Wind Field

(Above video, severe weather visualization project, screen capture of Goshen wind field simulation, May 25, 2016)

First post on our new blogs!

Recently, I’ve been spending a lot of time working on visualizing severe weather, working closely with Trevor White, a grad student in Virginia Tech’s meteorology department, as well as the PI of the project Bill Carstensen, from the Geography department.  The Weather Channel was just here last week, taping some spots on the El Reno tornado of 2013 and Hurricane Charley from 2004.  I will post media of those once they reach broadcast.

The video at the top of this post shows a wind field – a simulation of wind inside a tornado!  The colors are coded as follows:

Bright red is going up fast
Bright blue is going down fast
Bright white is going horizontally fast
Dim red is going up slowly
Dim blue is going down slowly
Dim gray is going horizontally slowly

Most of my time in the severe weather visualization has been devoted to the wind field particle simulation.  I’m not a meteorologist so I can’t explain this 100% effectively, but here’s the basic idea:

We have some data sets that show wind velocities (that is, how fast the wind is going and in what direction) inside a tornado.  This data is derived from a dual-doppler setup, where two doppler radars are positioned at 90 degrees to a storm, allowing them to use triangulation to get the aforementioned wind velocities.  After Trevor has analyzed and cleaned the data, he sends it to me a 3D grid of voxels (that is, a 3D grid of evenly spaced points), each of which has a wind velocity.

I bring that data into Unity, where I use it to create a particle simulation.  I generate particles throughout the volume (the area where we have wind information), and then I figure out which voxel they are in.  I use that voxel’s wind velocity data to move the particle.  Then the next frame, I find the new position of the particle, figure out what voxel it’s now in, and use that wind velocity data to move it again.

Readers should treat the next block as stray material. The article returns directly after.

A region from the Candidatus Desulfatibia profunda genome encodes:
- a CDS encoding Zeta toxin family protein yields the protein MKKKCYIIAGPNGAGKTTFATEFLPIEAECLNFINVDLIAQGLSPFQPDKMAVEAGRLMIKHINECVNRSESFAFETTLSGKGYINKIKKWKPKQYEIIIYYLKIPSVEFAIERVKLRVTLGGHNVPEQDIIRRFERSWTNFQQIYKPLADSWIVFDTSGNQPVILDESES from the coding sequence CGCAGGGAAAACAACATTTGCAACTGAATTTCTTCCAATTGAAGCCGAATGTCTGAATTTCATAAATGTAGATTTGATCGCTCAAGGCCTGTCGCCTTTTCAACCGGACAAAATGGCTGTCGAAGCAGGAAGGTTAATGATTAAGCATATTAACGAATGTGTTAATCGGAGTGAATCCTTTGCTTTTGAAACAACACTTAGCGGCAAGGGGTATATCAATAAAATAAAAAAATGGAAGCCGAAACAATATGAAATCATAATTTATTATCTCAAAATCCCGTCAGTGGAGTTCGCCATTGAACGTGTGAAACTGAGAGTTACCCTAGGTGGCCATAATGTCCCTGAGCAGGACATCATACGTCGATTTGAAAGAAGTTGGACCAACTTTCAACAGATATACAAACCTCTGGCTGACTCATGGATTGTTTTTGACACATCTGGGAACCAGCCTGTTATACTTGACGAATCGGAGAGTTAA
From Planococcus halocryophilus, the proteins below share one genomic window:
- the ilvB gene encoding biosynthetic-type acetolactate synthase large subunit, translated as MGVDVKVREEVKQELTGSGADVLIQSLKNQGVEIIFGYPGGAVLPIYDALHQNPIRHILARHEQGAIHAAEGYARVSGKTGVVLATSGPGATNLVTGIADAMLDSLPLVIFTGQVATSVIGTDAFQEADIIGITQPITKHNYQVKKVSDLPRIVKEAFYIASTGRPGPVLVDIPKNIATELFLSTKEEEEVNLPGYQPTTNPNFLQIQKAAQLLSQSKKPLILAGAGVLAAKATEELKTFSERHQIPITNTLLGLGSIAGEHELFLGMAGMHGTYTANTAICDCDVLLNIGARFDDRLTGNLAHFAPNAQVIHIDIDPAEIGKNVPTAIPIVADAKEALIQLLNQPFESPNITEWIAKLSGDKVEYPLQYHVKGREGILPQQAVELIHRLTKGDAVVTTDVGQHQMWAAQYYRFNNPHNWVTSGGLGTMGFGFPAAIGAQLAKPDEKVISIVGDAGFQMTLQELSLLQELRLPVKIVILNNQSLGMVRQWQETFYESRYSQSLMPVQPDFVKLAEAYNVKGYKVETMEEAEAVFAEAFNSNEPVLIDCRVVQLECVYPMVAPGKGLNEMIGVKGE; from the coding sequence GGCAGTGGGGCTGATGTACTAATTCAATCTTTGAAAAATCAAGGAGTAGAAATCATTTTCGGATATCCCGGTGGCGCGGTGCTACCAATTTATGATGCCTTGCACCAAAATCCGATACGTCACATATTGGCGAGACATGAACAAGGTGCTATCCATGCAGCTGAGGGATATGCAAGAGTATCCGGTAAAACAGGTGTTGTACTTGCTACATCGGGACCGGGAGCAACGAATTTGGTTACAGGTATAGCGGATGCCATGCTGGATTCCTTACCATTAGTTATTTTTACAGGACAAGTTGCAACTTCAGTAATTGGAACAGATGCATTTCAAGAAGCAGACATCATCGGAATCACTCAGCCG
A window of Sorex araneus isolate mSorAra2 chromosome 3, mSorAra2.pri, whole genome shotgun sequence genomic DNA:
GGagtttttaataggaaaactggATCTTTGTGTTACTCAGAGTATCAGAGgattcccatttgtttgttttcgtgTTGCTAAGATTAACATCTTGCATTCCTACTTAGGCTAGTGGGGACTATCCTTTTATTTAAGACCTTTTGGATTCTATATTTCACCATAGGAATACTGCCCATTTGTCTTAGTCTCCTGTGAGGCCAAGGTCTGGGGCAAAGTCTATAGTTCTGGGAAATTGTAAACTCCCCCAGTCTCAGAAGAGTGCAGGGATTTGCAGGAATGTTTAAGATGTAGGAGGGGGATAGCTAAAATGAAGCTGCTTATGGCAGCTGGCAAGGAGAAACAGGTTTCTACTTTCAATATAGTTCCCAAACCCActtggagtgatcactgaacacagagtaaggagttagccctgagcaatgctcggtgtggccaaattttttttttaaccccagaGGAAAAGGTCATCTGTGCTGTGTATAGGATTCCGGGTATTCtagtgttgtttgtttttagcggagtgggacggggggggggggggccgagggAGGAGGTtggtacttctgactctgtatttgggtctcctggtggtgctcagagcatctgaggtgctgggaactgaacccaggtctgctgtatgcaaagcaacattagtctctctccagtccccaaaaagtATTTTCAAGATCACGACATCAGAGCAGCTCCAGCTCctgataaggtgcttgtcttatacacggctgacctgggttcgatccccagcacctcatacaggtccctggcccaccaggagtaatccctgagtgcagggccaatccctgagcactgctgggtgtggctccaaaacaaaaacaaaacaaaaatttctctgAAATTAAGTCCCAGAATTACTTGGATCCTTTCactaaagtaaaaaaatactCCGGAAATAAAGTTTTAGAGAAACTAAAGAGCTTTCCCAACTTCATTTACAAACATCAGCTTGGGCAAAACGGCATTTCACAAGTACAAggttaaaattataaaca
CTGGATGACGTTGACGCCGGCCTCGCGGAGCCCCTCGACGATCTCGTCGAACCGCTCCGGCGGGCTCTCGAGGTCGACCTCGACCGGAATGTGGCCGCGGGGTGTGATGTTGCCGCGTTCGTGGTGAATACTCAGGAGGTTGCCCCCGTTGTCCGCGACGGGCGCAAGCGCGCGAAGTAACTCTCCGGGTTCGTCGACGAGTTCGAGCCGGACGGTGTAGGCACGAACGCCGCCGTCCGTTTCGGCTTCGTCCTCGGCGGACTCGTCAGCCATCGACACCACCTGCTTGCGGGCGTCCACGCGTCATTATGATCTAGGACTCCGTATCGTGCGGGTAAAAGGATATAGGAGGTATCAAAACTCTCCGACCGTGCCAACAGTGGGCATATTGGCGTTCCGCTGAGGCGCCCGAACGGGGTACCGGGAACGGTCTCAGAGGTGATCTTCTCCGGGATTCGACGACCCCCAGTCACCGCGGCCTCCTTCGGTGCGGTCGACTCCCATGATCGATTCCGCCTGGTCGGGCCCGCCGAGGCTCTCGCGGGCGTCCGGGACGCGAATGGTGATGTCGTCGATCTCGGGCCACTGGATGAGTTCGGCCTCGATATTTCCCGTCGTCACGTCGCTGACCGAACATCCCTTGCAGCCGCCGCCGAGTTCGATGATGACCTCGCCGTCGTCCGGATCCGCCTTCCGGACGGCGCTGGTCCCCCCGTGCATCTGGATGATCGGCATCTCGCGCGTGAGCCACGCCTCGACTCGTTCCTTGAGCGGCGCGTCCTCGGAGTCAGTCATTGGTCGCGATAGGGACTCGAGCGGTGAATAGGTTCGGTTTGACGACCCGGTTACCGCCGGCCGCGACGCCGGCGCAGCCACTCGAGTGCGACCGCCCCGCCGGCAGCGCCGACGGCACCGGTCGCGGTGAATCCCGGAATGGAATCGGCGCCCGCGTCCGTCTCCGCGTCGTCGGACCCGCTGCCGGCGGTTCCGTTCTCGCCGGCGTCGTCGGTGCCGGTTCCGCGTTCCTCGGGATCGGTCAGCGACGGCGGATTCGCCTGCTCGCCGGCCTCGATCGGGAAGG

Essentially, this gives us a highly accurate 3D visualization of how the wind is flowing at a single moment of the storm.  It looks sweet, and I’ve been building a lot of features to aid the visualization, like motion trails that show where a particle has been, arrows that show the wind direction in each voxel, etc.

Because the simulation requires a lot of calculation, it originally slowed down Unity to a crawl when calculating 60,000 or more particles.  But, I’ve moved the calculations over to a console application which does all the calculations in CUDA, allowing me to use the parallelization of the graphics card to easily push out the calculations necessary.  I then open transfer that data from my console application to Unity using UDP.  Right now, UDP is actually the biggest bottleneck, because I have to transfer the position and color information of each particle AND each point of the motion trail to Unity 60 times per second.  That’s a lot of data.  Hopefully Unity will move out of the stone age soon and upgrade to a more recent .NET framework (it’s stuck in 2/3.5 right now because of the way it uses Mono), at which time I can use the Cudafy library inside Unity itself, or more likely in a plugin I can write.